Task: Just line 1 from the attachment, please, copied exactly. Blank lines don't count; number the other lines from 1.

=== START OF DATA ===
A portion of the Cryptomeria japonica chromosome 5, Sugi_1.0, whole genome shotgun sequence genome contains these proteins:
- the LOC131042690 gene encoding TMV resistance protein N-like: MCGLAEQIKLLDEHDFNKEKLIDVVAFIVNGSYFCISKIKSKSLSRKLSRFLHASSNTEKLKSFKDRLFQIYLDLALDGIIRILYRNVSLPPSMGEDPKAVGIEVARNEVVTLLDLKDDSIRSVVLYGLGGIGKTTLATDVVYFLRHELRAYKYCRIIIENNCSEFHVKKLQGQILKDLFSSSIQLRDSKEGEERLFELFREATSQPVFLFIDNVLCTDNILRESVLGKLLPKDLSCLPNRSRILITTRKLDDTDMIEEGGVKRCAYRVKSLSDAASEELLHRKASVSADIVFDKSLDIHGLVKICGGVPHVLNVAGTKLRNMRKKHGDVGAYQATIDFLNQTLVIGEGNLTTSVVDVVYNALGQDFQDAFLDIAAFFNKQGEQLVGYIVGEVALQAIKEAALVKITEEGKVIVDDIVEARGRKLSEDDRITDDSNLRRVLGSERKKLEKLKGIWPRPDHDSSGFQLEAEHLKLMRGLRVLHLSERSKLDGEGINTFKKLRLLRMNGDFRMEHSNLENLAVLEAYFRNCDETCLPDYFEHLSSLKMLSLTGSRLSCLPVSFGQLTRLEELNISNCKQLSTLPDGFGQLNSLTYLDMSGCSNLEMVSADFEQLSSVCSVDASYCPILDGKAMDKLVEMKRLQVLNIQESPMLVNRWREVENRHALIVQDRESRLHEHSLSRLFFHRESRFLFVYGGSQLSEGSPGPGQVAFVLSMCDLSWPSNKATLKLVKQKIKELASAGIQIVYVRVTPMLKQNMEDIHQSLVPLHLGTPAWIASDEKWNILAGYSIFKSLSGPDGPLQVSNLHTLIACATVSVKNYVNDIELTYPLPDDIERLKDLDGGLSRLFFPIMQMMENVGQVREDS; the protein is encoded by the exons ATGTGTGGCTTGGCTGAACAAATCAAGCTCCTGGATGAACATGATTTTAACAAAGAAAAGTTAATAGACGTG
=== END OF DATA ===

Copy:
A portion of the Cryptomeria japonica chromosome 5, Sugi_1.0, whole genome shotgun sequence genome contains these proteins: